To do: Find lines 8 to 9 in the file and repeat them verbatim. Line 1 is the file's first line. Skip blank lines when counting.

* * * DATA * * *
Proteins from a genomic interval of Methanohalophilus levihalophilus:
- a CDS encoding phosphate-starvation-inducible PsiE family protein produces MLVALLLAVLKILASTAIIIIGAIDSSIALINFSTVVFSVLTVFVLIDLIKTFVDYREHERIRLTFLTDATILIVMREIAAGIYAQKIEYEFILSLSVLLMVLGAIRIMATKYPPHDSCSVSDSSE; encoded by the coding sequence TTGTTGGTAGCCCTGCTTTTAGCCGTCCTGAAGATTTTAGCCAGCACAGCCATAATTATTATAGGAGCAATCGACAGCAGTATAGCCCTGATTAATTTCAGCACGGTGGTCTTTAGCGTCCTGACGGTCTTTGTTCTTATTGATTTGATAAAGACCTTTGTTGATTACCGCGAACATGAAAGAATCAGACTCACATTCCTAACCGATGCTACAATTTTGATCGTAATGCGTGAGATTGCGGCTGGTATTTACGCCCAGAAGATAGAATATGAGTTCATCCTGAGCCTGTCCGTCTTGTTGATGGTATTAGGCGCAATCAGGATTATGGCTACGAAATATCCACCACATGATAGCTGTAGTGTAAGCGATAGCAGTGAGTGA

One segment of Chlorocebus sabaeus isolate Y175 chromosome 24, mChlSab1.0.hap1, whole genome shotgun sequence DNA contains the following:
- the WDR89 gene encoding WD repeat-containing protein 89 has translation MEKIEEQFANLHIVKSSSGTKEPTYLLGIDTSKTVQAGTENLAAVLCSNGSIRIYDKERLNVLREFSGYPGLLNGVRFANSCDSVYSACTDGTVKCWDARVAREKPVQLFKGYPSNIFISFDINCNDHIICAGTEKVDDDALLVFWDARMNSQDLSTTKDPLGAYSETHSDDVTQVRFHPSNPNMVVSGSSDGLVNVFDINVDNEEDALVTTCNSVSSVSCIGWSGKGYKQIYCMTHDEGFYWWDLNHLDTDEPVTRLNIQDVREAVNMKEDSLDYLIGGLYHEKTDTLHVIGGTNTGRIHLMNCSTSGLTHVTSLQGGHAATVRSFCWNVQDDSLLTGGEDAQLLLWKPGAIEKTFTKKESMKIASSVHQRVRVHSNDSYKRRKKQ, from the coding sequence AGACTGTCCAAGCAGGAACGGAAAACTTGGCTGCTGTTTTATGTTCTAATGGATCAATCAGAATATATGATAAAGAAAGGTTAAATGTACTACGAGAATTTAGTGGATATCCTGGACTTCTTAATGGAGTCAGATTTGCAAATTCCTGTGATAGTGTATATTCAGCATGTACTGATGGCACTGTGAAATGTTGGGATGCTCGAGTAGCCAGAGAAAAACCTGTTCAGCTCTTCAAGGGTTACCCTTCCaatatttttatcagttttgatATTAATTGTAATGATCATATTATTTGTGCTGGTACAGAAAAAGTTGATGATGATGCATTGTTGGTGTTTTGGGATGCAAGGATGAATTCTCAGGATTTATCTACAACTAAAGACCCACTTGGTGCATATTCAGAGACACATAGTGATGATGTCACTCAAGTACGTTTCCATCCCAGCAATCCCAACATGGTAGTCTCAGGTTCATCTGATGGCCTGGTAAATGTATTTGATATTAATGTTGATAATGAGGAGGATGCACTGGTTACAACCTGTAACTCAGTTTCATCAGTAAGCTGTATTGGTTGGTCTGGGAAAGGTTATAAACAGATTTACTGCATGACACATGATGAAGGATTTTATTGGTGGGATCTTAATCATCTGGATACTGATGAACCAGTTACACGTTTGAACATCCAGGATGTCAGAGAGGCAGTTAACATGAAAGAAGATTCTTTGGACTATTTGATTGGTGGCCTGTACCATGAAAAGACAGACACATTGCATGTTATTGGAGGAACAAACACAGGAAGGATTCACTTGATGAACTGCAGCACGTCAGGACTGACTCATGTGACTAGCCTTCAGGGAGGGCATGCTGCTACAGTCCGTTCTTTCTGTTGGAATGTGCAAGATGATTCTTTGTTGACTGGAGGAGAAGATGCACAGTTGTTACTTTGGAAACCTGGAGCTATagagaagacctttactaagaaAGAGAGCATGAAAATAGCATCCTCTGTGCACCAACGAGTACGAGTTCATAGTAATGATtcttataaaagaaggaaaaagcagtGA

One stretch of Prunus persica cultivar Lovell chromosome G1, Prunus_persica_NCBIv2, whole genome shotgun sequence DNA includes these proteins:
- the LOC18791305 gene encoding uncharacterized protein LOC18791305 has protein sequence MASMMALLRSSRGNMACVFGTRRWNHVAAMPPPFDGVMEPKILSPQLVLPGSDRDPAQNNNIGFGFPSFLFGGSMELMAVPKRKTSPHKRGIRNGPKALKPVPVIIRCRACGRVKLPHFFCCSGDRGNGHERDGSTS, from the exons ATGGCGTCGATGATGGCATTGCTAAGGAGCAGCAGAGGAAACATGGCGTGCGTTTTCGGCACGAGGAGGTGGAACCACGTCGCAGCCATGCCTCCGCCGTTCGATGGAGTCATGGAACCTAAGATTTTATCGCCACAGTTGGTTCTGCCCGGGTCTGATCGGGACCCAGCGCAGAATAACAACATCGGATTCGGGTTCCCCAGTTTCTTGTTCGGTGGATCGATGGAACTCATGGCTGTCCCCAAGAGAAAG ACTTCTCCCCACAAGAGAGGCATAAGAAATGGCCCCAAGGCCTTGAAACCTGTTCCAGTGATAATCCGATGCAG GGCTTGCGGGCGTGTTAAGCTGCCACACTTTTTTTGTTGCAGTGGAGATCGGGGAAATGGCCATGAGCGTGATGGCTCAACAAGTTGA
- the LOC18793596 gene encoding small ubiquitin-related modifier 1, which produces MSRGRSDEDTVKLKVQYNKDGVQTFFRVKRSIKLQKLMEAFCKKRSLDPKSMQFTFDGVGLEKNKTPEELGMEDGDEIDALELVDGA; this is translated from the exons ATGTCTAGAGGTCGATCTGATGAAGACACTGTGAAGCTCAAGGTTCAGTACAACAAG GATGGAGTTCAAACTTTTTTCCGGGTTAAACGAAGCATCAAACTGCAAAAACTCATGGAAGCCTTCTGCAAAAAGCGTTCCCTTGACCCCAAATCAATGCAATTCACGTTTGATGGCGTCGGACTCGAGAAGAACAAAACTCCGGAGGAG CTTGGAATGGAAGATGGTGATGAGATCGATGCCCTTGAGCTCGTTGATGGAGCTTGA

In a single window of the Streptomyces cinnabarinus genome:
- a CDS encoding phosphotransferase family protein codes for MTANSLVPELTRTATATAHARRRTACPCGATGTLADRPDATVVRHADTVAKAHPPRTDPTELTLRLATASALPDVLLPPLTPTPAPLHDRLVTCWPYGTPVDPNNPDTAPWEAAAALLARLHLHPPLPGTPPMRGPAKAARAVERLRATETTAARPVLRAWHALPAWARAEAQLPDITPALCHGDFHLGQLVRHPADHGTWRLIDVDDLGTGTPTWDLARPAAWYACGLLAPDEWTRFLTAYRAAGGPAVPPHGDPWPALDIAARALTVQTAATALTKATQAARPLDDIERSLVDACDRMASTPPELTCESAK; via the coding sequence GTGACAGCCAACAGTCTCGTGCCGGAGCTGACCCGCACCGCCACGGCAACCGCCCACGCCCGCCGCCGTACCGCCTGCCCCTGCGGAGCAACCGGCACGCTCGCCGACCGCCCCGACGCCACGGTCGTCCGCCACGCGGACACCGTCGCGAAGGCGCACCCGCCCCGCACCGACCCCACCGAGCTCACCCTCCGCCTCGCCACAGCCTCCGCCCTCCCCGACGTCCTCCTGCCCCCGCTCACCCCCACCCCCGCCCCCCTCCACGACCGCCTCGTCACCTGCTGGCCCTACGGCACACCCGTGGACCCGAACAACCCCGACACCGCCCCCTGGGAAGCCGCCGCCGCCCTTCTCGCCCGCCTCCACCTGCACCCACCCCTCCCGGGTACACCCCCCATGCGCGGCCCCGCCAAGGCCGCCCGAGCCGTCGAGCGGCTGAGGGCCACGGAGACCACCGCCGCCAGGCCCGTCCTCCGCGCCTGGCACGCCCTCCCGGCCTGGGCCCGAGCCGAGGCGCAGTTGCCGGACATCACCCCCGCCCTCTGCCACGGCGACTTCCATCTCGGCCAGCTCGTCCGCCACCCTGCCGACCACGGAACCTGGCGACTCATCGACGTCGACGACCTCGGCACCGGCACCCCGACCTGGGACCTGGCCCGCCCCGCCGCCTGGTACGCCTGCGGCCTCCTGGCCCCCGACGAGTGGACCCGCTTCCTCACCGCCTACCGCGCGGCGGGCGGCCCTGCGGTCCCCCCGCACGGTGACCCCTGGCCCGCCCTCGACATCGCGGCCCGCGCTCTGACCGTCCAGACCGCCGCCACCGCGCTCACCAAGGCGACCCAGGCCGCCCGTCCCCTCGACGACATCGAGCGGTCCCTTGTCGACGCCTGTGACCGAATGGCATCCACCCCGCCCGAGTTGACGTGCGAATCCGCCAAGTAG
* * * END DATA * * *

In a single window of the Streptomyces cinnabarinus genome:
- a CDS encoding phosphotransferase family protein codes for MTANSLVPELTRTATATAHARRRTACPCGATGTLADRPDATVVRHADTVAKAHPPRTDPTELTLRLATASALPDVLLPPLTPTPAPLHDRLVTCWPYGTPVDPNNPDTAPWEAAAALLARLHLHPPLPGTPPMRGPAKAARAVERLRATETTAARPVLRAWHALPAWARAEAQLPDITPALCHGDFHLGQLVRHPADHGTWRLIDVDDLGTGTPTWDLARPAAWYACGLLAPDEWTRFLTAYRAAGGPAVPPHGDPWPALDIAARALTVQTAATALTKATQAARPLDDIERSLVDACDRMASTPPELTCESAK; via the coding sequence GTGACAGCCAACAGTCTCGTGCCGGAGCTGACCCGCACCGCCACGGCAACCGCCCACGCCCGCCGCCGTACCGCCTGCCCCTGCGGAGCAACCGGCACGCTCGCCGACCGCCCCGACGCCACGGTCGTCCGCCACGCGGACACCGTCGCGAAGGCGCACCCGCCCCGCACCGACCCCACCGAGCTCACCCTCCGCCTCGCCACAGCCTCCGCCCTCCCCGACGTCCTCCTGCCCCCGCTCACCCCCACCCCCGCCCCCCTCCACGACCGCCTCGTCACCTGCTGGCCCTACGGCACACCCGTGGACCCGAACAACCCCGACACCGCCCCCTGGGAAGCCGCCGCCGCCCTTCTCGCCCGCCTCCACCTGCACCCACCCCTCCCGGGTACACCCCCCATGCGCGGCCCCGCCAAGGCCGCCCGAGCCGTCGAGCGGCTGAGGGCCACGGAGACCACCGCCGCCAGGCCCGTCCTCCGCGCCTGGCACGCCCTCCCGGCCTGGGCCCGAGCCGAGGCGCAGTTGCCGGACATCACCCCCGCCCTCTGCCACGGCGACTTCCATCTCGGCCAGCTCGTCCGCCACCCTGCCGACCACGGAACCTGGCGACTCATCGACGTCGACGACCTCGGCACCGGCACCCCGACCTGGGACCTGGCCCGCCCCGCCGCCTGGTACGCCTGCGGCCTCCTGGCCCCCGACGAGTGGACCCGCTTCCTCACCGCCTACCGCGCGGCGGGCGGCCCTGCGGTCCCCCCGCACGGTGACCCCTGGCCCGCCCTCGACATCGCGGCCCGCGCTCTGACCGTCCAGACCGCCGCCACCGCGCTCACCAAGGCGACCCAGGCCGCCCGTCCCCTCGACGACATCGAGCGGTCCCTTGTCGACGCCTGTGACCGAATGGCATCCACCCCGCCCGAGTTGACGTGCGAATCCGCCAAGTAG